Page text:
# Number of remainders after dividing $x$

Given a positive integer $x$,how many possible remainders can you get after dividing $x$ by positive integers smaller than it?

Let the number be $100$.No matter what number you choose that is less than $100$,you can never get a remainder of $50$.So my question is,how many possible remainders are there after division of a number $x$ [such as $100$] by other numbers?This should require some modular arithmetic,since it deals with remainders.

Now obviously,all numbers greater than $\dfrac{x}{2}$ generate remainders that are integers smaller than $\dfrac{x}{2}$.Does it mean that when the divisor is smaller than x,the only remainders not possible are $x/2$ and integers greater than $x/2$?

Some form of hint will be appreciated.

Happy Yuletime,everyone.

• Not sure how to prove it, but, try to compute the number $u_n$ of remainders of $n$ divided by $k$: $2,2,3,3,4,4,5,5,6,6,...$ So it seems to be $\mathrm{floor} ((n+3)/2)$. By the way, Happy Yule! Dec 24, 2013 at 8:41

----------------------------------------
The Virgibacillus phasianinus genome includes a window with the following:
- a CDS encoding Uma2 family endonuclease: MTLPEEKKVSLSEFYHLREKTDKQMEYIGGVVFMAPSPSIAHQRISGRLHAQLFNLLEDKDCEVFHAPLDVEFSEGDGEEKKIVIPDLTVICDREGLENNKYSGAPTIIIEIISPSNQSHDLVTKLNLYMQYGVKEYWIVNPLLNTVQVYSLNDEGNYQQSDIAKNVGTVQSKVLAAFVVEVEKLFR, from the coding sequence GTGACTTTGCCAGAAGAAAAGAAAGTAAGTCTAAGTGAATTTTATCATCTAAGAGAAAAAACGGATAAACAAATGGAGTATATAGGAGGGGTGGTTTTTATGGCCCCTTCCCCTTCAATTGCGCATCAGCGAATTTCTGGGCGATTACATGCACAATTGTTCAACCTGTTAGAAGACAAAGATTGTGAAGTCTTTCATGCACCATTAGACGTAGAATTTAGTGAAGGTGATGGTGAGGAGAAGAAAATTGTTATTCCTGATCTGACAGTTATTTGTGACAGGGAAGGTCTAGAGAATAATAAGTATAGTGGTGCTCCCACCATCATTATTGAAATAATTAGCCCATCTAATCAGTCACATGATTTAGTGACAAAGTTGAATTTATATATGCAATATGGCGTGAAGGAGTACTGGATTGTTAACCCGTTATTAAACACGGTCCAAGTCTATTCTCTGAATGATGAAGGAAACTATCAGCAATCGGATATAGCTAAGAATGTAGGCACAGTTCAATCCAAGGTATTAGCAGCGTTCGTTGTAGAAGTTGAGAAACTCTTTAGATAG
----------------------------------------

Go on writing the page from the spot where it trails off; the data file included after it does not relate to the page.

• @arbautjc,can you please elaborate?I don't understand what you mean by dividing n by 2,2,3,3,4,4. . . ...Also,Happy Yule! Dec 24, 2013 at 8:52
• No I mean $u_n$ (the number you are looking for) takes these values, so $u_n=\mathrm{floor}((n+3)/2)$. Dec 24, 2013 at 8:53
• And sorry, it's really $u_n=\mathrm{floor}((n+1)/2)$ since you divide by smaller numbers (I missed this). Dec 24, 2013 at 8:56

The number of different remainders possible is $\frac{x}{2}-1$. The remainder cannot be greater than $\frac{x}{2}$, otherwise you can divide the number another time by the divisor, which is greater or equal to $2$. For $100$, you cannot have a remainder bigger than $49$, because otherwise you can add $1$ to the quotient : if $$100=bq+r$$ with $r$ bigger than $49$, then you can subtract at least once more $q$ to 100...
• Also,$\dfrac{x}{2}-1$ is not always an integer.There must must be a floor or ceiling involved somewhere. Dec 24, 2013 at 9:29
• More importantly,number of remainders is $\dfrac{x}{2}$,not $\dfrac{x}{2}-1$.You are not counting 0.As an example,take 4.The possible remainders are 0and 1.Therefore the number of remainders is 2,not $\dfrac{4}{2}-1=1$. Dec 24, 2013 at 9:35
• More precisely we canb say that the set of possible rmainders is $\{0,\ldots,\lfloor \tfrac x2-1\rfloor\}$ as $r\in\{0,\ldots,\lfloor \tfrac x2-1\rfloor\}$ occurs when dividing by $x-r$ (note that $x-r>r$) and no greater remainder is possible as already observed by the OP. Dec 24, 2013 at 10:19